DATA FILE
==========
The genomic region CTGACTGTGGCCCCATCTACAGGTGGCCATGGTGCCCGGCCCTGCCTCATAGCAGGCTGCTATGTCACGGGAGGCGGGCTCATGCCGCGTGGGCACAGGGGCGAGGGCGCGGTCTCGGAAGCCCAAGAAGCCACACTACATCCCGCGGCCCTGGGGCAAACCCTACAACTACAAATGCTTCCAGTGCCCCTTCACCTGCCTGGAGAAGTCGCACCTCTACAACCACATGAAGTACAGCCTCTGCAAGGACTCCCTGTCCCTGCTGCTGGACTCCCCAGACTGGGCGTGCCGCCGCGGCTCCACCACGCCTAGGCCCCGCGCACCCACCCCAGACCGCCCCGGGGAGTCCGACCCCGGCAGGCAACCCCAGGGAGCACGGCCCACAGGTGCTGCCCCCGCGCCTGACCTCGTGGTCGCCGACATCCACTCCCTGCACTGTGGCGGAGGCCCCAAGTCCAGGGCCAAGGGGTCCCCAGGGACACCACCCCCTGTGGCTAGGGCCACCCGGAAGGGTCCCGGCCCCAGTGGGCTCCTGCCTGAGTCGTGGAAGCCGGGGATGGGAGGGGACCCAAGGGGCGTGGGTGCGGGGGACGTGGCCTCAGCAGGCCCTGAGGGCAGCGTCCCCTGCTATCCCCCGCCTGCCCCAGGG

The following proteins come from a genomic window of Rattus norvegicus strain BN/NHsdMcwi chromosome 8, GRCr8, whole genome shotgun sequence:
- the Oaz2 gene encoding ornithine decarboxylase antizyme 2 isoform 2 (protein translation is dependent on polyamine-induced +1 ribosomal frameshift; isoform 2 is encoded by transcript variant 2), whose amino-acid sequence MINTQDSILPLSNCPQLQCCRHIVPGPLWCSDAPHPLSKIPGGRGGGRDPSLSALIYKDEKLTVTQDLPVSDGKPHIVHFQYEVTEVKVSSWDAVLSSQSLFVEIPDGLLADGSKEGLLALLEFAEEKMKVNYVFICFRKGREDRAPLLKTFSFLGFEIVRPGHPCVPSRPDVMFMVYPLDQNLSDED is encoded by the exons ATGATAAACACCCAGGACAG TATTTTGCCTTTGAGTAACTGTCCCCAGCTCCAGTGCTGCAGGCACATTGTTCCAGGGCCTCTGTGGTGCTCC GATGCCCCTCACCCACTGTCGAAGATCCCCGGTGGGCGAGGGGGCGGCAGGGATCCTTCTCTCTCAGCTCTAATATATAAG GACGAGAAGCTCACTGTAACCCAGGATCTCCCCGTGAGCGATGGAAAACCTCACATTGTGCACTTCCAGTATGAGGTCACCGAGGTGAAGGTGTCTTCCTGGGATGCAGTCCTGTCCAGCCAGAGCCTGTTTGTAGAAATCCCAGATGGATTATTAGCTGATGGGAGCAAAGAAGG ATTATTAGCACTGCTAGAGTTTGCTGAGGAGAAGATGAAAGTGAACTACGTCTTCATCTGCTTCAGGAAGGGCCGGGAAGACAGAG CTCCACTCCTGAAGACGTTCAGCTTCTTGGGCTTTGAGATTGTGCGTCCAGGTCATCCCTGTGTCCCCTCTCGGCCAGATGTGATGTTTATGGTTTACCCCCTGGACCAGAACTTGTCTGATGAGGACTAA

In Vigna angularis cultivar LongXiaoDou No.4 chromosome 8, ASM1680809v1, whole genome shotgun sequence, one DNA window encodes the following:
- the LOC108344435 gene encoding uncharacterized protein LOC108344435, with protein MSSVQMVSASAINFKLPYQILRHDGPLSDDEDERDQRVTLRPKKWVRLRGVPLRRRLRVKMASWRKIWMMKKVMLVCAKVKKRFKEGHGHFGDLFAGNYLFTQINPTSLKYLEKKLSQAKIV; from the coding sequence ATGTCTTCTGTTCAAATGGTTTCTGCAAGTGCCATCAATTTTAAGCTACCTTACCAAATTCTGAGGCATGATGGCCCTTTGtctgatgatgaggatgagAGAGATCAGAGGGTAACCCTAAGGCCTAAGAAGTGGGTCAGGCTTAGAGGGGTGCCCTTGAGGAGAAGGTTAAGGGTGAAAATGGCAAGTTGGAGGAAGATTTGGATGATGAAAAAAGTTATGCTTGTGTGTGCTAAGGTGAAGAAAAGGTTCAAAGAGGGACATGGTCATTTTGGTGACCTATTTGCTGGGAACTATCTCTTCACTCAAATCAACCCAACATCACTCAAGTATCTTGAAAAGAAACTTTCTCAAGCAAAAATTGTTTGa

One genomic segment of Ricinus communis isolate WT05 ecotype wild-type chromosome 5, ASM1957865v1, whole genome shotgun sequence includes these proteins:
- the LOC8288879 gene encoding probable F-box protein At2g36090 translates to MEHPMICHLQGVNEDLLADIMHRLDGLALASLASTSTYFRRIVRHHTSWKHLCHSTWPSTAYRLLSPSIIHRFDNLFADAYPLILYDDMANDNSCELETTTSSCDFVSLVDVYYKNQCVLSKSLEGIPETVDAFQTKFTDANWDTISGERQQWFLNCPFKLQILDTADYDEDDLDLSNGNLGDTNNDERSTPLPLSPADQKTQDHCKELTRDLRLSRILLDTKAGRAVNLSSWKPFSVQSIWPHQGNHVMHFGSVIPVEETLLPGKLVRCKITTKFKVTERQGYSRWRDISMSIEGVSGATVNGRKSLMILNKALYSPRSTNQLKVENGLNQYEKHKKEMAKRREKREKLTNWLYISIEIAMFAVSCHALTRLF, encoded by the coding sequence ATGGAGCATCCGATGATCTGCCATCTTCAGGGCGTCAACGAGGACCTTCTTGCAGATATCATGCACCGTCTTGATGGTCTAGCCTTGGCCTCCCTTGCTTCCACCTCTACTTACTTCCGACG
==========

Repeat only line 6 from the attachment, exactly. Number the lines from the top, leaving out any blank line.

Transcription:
One genomic segment of Ricinus communis isolate WT05 ecotype wild-type chromosome 5, ASM1957865v1, whole genome shotgun sequence includes these proteins: